I can see that $1 - ab - cd + abcd$ factors to $(1-cd)(1-ab)$ but only because I tried a lot of different factors in a trial and error method, so it took me a while. I was wondering what the pattern to observe is and what the general/efficient method for factoring something like this is?

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    $\begingroup$ $1-ab-cd-abcd$ does not factor to $(1-cd)(1-ab)$, because $(1-cd)(1-ab)=1-ab-cd+abcd$. $\endgroup$ – Florian Mar 21 '12 at 12:32
  • $\begingroup$ @Florian: Woops, typo. Thanks. (fixed) $\endgroup$ – stariz77 Mar 21 '12 at 12:34
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    $\begingroup$ how about 1(1-ab) - cd(1-ab); then factor out a (1-ab) to get (1-ab)(1-cd)? $\endgroup$ – Ben Mar 21 '12 at 12:41
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    $\begingroup$ I guess practice more problems then you'll see $\endgroup$ – Kirthi Raman Mar 21 '12 at 12:43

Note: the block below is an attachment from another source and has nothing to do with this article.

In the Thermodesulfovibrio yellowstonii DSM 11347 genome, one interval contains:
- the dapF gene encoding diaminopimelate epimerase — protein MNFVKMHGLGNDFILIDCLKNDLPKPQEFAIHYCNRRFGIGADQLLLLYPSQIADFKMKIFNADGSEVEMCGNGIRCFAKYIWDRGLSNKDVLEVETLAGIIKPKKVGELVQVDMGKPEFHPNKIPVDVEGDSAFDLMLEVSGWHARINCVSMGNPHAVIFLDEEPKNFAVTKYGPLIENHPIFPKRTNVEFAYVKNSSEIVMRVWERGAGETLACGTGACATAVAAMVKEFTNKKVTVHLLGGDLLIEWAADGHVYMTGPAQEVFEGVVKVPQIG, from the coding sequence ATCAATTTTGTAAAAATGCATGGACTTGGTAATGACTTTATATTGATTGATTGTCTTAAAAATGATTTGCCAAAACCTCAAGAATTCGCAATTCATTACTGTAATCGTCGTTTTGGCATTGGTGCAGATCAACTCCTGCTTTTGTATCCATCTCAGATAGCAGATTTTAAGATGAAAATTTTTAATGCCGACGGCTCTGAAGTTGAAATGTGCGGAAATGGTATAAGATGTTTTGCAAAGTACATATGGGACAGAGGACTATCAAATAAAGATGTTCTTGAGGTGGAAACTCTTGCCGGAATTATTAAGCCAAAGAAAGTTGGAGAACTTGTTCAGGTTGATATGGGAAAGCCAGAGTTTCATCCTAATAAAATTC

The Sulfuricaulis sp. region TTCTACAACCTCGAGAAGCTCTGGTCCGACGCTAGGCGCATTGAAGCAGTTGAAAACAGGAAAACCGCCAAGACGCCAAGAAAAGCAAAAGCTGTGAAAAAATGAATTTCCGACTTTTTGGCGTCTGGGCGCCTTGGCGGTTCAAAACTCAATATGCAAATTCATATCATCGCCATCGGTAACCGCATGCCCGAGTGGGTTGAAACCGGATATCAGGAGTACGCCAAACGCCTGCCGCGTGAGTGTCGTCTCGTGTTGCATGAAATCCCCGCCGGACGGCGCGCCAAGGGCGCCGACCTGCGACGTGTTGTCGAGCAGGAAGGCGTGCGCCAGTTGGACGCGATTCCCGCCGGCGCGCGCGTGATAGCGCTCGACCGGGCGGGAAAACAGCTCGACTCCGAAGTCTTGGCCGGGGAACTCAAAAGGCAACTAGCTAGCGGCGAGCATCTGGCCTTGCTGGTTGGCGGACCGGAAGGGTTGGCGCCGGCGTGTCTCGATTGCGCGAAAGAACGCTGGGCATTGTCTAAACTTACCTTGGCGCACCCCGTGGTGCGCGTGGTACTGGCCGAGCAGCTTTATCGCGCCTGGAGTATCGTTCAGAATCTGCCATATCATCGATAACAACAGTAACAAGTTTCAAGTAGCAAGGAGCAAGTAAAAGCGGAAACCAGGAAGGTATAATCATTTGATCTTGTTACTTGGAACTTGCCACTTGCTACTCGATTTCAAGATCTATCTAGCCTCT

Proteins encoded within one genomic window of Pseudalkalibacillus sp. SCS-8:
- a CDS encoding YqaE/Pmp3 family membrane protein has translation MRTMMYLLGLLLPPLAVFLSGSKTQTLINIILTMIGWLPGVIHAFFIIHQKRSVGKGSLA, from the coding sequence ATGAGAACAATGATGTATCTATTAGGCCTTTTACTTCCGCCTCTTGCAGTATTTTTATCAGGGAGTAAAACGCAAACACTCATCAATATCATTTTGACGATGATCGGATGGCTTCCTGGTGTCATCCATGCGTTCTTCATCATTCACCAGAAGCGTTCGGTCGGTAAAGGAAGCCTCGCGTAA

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    $\begingroup$ The pattern to observe would probably be $(1-x)(1-y)=1-x-y+xy$. $\endgroup$ – Dejan Govc Mar 21 '12 at 12:54

The steps are usually called "factoring by grouping." As all factoring is basically educated trial-and-error, you should be encouraged that you found the correct factorization. Anyway, here's more detail about factoring by grouping:

$$ \begin{align*} 1 - ab - cd + abcd &= (1-ab) - (cd - abcd) \\ &= (1-ab) - cd(1 - ab) \\ &= (1-ab)(1-cd). \end{align*} $$ The crucial steps are: finding groups that look very similar -- with a goal of factoring a gcd from each group. If each group now contains the same expression in parentheses, then that expression can be factored out.

Hope this helps!


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